Making Financial Sense of a Debt Burden

According to the latest figures, household debt is on the rise. Analysts are quick to point out that US households are borrowing more today than ever before, and the latest figures for Q3 2017 reflect that household debt is up $116 billion at $12.96 trillion, for an uptick of 0.9%. The report by the Center for Microeconomic Data confirms what many households already know: the total debt balance is rising. The cyclical movements of debt over time (since Q4 2001) indicate a low of $8.29 trillion in 2004, and a high of $12.68 trillion in Q3 2008 at the height of the global financial crisis.

Since then, the policies put in place by then president Barack Obama helped to reduce overall household debt as the economy stabilized. The largest component of US debt is housing debt, accounting for around 80% throughout. However, a notable trend has been taking place since overall debt reached a nadir in Q3 2013 – credit card debt has been increasing rapidly. Consider that in Q3 2013, non-housing debt amounted to $2.85 trillion, while housing debt amounted to $8.43 trillion. Fast-forward to Q3 2017, things look markedly different. Non-housing debt is now $3.76 trillion, and housing debt is $9.19 trillion. That amounts to a total debt burden for US households of $12.95 trillion. The percentage increase in non-housing debt is notable. From 25.57% of all debt in 2004 to 26.6% of all debt in 2017. While the percentages don’t tell the full story, the increase in total non-housing debt is substantially higher today.

What is the US National Debt Burden?

Every day, the US national debt is increasing at an alarming rate. At the time that President Trump took office, the national debt was $20 trillion. Today it stands at $20.621 trillion. That amounts to a debt per citizen of $63,044, and a debt per taxpayer of $170,352. On the other side of the equation, taxpayer revenue amounts to $3.388 trillion, with a revenue per citizen of $10,360 and a revenue per taxpayer of $28,010. Clearly there is a dramatic shortfall. US household debt is adding to this burden. There are some concerns about how current economic policies will impact the overall debt burden. Presently, the Federal Reserve Bank’s FOMC has been steadily increasing interest rates. In 2017 alone, there were 3 rate hikes amounting to 0.75%. The current interest rate is now in the region of 1.25% – 1.50%. At its last meeting on January 31, 2018, the Fed decided not to hike rates, but insists that a rate hike in March is likely.

If the Fed moves to raise interest rates in March, this will add further pressure to US households currently under tremendous debt. If we break down household debt, we can see that it fits snugly into the following categories: automobile debt up 1.9%, credit card debt up 3.1%, mortgage debt up 0.6%, and student loan debt up 1%. Contrary to popular opinion, these rising levels of debt are perceived positively by economists until they become problematic. Rising debt indicates that consumers are optimistic about the economy and feel free to spend once again. Debt fueled GDP growth is not advised, but if US households are making timely repayments on their debt, this is a positive for the economy. Anytime you experience difficulty in the repayment of debt, it’s important to seek assistance in a timely fashion. For example, credit counseling services can offer valuable insights into your personal financial situation, and provide a framework for debt repayments, the creation of a budget, and the prioritization of your spending.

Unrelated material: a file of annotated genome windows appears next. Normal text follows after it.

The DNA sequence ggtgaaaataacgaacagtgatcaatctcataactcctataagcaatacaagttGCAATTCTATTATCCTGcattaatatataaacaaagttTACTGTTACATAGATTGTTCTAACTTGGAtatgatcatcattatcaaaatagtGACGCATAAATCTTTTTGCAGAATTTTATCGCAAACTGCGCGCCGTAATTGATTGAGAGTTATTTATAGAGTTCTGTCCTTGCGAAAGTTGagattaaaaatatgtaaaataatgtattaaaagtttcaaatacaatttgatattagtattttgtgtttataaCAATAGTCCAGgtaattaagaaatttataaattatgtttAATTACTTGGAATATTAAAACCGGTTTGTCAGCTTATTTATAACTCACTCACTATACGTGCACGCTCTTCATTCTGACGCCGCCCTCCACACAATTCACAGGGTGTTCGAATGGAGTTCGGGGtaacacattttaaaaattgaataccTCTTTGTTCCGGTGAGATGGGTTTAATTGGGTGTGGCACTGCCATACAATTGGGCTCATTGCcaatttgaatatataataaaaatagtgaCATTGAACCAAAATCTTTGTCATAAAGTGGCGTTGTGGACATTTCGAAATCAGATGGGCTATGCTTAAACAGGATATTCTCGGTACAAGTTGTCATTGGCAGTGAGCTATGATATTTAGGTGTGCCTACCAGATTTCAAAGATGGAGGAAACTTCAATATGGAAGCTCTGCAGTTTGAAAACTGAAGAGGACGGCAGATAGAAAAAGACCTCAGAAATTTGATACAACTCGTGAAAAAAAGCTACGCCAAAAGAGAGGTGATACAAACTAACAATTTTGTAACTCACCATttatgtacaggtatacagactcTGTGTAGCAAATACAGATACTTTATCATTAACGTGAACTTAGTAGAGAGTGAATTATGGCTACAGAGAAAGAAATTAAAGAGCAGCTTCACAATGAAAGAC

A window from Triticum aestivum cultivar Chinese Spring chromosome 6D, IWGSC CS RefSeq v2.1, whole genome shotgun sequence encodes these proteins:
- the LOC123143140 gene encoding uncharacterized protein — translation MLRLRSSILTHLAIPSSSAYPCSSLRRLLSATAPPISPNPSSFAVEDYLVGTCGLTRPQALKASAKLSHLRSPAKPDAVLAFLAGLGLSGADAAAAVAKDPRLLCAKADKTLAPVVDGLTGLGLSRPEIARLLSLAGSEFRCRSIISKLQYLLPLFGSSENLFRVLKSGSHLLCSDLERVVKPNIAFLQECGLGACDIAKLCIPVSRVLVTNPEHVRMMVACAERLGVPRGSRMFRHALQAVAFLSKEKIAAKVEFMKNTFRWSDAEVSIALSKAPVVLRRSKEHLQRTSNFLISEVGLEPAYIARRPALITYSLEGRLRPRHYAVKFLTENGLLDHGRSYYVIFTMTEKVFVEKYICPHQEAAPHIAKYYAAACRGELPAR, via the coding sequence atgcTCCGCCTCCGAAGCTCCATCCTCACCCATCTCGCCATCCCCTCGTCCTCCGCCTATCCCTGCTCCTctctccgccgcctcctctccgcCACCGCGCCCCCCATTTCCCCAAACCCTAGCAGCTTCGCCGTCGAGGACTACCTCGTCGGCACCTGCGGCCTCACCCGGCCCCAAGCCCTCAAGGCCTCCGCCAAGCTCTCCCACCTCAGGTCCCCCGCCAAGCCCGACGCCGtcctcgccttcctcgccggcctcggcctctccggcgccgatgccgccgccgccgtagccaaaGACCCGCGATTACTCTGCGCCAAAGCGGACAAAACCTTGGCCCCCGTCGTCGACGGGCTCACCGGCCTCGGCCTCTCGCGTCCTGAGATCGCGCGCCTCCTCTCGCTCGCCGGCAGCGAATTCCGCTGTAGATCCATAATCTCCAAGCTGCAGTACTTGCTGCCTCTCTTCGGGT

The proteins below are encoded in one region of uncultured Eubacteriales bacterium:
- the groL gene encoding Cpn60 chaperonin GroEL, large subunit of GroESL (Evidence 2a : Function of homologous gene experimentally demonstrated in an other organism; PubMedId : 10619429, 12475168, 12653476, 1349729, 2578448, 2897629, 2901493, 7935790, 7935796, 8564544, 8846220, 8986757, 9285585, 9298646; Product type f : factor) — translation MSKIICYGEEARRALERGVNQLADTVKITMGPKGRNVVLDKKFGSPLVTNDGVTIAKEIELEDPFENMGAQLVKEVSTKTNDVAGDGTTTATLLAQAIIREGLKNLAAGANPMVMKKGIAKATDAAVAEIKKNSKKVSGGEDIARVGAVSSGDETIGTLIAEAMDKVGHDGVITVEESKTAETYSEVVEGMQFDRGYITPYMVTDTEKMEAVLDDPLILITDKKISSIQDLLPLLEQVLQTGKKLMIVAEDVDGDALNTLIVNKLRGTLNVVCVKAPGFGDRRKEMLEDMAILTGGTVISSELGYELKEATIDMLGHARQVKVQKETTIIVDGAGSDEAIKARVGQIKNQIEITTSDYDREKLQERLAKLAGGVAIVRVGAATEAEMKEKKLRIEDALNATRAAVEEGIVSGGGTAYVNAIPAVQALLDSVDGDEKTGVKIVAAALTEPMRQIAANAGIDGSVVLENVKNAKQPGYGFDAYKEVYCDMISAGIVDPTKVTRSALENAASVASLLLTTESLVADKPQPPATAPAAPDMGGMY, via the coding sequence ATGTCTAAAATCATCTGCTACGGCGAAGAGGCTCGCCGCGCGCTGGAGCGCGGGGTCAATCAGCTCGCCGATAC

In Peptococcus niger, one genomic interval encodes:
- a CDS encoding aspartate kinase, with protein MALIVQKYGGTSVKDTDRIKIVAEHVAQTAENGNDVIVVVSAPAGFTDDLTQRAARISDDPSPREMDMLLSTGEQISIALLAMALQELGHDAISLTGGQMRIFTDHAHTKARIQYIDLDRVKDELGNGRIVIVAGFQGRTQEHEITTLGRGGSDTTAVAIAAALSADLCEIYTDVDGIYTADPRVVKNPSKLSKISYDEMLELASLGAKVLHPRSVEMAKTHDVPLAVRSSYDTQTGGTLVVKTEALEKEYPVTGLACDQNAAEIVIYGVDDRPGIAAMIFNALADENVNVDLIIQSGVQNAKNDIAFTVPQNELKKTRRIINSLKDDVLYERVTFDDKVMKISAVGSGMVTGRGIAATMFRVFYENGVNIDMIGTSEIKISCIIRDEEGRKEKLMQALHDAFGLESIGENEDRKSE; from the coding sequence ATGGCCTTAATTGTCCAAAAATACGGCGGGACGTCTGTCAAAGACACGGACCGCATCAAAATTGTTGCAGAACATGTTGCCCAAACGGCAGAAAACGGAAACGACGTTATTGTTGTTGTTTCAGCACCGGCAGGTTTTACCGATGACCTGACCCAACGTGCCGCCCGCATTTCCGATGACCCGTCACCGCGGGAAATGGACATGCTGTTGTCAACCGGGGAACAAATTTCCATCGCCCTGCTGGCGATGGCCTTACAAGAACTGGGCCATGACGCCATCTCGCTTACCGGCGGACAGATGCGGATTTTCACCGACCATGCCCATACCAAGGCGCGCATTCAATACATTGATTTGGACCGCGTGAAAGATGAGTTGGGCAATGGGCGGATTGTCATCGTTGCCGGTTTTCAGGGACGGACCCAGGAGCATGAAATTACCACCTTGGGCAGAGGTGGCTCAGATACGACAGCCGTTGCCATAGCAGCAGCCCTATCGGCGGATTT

Follow Sage Advice for Debt Relief

On a positive note, the unemployment rate remains low at 4.1%, and consumption expenditure comprises 70% of US GDP. It’s important that rising debt levels are balanced by rising income levels. If debt becomes unbearable, it may be time to seek credit counseling advice. There are many ways to deal with credit card debts, understand different types of debt alleviation options, and manage your credit effectively. A sound financial education is imperative to help you get out of debt, and more importantly to stay out of debt. Many terms are bandied about, but an important option to consider is debt consolidation. It requires taking a loan at a lower interest rate than the prevailing credit card debt, and then paying off all existing credit card debts at one time. The simplest advice is always the best advice: cut your expenses, pay off your high interest debt, live beneath your means, and seek professional help whenever necessary.

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